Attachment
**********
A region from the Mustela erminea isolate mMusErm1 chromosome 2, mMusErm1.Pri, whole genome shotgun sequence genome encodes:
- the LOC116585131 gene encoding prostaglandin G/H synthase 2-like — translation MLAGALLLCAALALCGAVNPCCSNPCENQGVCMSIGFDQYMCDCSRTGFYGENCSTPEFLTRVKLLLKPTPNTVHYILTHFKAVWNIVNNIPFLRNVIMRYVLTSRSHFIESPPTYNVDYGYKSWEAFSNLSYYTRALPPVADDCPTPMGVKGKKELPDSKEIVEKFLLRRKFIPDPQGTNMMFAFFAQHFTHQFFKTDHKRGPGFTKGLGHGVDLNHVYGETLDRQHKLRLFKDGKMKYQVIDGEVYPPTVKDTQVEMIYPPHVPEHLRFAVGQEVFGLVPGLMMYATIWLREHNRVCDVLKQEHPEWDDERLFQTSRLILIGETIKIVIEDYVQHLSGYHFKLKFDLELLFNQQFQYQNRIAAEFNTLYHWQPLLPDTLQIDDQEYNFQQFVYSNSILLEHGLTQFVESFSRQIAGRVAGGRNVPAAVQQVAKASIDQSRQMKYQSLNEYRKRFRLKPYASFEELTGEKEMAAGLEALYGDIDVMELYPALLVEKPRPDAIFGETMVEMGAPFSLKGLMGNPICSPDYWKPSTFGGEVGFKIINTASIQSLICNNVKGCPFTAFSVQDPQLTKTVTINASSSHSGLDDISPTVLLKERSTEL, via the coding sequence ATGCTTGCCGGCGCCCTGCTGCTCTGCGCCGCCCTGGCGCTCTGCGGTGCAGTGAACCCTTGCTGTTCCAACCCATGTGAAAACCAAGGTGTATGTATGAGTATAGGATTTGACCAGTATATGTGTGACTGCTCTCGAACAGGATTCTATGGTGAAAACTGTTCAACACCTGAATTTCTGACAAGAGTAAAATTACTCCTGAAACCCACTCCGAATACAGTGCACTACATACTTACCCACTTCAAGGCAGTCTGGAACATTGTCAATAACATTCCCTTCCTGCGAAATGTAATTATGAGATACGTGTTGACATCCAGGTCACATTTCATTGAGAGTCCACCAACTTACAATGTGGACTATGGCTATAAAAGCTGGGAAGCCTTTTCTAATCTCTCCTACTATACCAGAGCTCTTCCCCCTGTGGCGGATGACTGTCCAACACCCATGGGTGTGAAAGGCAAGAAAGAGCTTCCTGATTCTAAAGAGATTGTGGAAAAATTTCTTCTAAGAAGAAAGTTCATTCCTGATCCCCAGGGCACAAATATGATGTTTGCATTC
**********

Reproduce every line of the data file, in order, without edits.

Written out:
A region from the Mustela erminea isolate mMusErm1 chromosome 2, mMusErm1.Pri, whole genome shotgun sequence genome encodes:
- the LOC116585131 gene encoding prostaglandin G/H synthase 2-like — translation MLAGALLLCAALALCGAVNPCCSNPCENQGVCMSIGFDQYMCDCSRTGFYGENCSTPEFLTRVKLLLKPTPNTVHYILTHFKAVWNIVNNIPFLRNVIMRYVLTSRSHFIESPPTYNVDYGYKSWEAFSNLSYYTRALPPVADDCPTPMGVKGKKELPDSKEIVEKFLLRRKFIPDPQGTNMMFAFFAQHFTHQFFKTDHKRGPGFTKGLGHGVDLNHVYGETLDRQHKLRLFKDGKMKYQVIDGEVYPPTVKDTQVEMIYPPHVPEHLRFAVGQEVFGLVPGLMMYATIWLREHNRVCDVLKQEHPEWDDERLFQTSRLILIGETIKIVIEDYVQHLSGYHFKLKFDLELLFNQQFQYQNRIAAEFNTLYHWQPLLPDTLQIDDQEYNFQQFVYSNSILLEHGLTQFVESFSRQIAGRVAGGRNVPAAVQQVAKASIDQSRQMKYQSLNEYRKRFRLKPYASFEELTGEKEMAAGLEALYGDIDVMELYPALLVEKPRPDAIFGETMVEMGAPFSLKGLMGNPICSPDYWKPSTFGGEVGFKIINTASIQSLICNNVKGCPFTAFSVQDPQLTKTVTINASSSHSGLDDISPTVLLKERSTEL, via the coding sequence ATGCTTGCCGGCGCCCTGCTGCTCTGCGCCGCCCTGGCGCTCTGCGGTGCAGTGAACCCTTGCTGTTCCAACCCATGTGAAAACCAAGGTGTATGTATGAGTATAGGATTTGACCAGTATATGTGTGACTGCTCTCGAACAGGATTCTATGGTGAAAACTGTTCAACACCTGAATTTCTGACAAGAGTAAAATTACTCCTGAAACCCACTCCGAATACAGTGCACTACATACTTACCCACTTCAAGGCAGTCTGGAACATTGTCAATAACATTCCCTTCCTGCGAAATGTAATTATGAGATACGTGTTGACATCCAGGTCACATTTCATTGAGAGTCCACCAACTTACAATGTGGACTATGGCTATAAAAGCTGGGAAGCCTTTTCTAATCTCTCCTACTATACCAGAGCTCTTCCCCCTGTGGCGGATGACTGTCCAACACCCATGGGTGTGAAAGGCAAGAAAGAGCTTCCTGATTCTAAAGAGATTGTGGAAAAATTTCTTCTAAGAAGAAAGTTCATTCCTGATCCCCAGGGCACAAATATGATGTTTGCATTC